Which leads me to the soundbite that I feel most suits the 2015 Oregon Chardonnay Symposium: Its time to change the conversation. 

Boom! Okay, let us pause for a moment to pay homage to Don Draper. Isn’t it serendipitous that I was just talking about the Draper clone?!

"If you don't like what's being said, change the conversation."

“If you don’t like what’s being said, change the conversation.”

So I issue you this challenge, Oregon Chardonnay lovers: change the conversation. Its our job as Oregon wine drinkers and ambassadors for the region to shut down the “they planted the wrong clones” rhetoric. Take it in a different direction. Like the Willamette Valley being a natural home for a cool-climate varietal like Chardonnay. Like the bracing spine of acid that lies at the heart of a good Oregon Chard, stitching it together for decades of ageability. Like the fact that many Oregon Chardonnay vines are just *now* hitting their stride, age-wise, and we’ve only begun to see what these vines are capable of. And of course, it doesn’t hurt that at the core of Chardonnay from this region lies the most energetic, vibrant and haunting persona.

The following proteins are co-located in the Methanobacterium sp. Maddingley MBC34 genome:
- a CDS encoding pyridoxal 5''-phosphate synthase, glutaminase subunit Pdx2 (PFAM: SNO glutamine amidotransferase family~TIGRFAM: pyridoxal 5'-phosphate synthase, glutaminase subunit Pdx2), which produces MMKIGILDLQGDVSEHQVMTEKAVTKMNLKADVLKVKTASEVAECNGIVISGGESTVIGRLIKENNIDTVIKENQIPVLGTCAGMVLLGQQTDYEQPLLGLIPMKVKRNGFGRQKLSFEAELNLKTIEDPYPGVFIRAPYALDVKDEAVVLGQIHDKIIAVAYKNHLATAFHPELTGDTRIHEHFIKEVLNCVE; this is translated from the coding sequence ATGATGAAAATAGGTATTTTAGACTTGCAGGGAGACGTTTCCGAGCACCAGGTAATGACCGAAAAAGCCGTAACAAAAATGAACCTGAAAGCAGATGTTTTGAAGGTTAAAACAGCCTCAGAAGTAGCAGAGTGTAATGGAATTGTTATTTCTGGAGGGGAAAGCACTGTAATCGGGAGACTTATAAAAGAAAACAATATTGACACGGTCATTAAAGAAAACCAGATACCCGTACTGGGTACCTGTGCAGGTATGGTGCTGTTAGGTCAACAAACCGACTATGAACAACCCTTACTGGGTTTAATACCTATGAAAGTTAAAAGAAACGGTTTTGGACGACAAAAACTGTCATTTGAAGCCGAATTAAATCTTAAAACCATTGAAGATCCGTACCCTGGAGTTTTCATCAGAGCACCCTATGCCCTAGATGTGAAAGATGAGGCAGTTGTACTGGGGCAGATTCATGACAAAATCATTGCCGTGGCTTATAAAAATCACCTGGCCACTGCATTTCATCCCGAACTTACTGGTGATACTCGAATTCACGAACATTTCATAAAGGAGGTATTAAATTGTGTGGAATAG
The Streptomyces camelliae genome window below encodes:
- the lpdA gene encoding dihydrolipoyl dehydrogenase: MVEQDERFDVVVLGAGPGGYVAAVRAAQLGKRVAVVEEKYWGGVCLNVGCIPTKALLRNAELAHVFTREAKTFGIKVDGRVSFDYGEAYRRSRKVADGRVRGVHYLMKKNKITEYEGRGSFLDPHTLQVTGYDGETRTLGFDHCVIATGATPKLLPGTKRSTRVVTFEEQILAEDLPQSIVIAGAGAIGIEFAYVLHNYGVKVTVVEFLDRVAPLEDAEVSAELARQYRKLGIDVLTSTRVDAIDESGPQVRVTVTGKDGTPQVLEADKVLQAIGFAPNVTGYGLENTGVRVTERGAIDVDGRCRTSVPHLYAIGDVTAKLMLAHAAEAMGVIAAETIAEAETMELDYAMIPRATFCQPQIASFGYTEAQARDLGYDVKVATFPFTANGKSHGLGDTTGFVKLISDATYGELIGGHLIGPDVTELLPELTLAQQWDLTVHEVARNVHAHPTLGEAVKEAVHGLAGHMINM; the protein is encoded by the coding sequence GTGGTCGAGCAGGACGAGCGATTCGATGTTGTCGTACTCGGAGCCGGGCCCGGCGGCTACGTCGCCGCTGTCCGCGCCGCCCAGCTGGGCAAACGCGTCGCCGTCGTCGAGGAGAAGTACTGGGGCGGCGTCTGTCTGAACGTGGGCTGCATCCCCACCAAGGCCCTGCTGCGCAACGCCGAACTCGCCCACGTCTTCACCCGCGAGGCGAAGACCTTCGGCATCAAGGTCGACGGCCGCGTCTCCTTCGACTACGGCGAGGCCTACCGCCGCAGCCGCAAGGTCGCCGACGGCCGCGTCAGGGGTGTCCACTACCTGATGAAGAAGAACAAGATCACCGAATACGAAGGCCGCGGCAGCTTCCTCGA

Wines from the Technical Panel.

Wines from the Technical Panel.

Before we move on to a few gratuitous Wine Porn pictures, a lovely quote from Mimi Casteel of Bethel Heights: “Chardonnay needs the restriction of site if it is to become a transparent ware of beauty.” Mimi spoke last, and maybe the room was just itching for a female voice, but her thoughts really seemed to lift the room. Very inspirational.

Want to be jealous? Here’s a lovely crop job of everything I tasted:

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Just remember…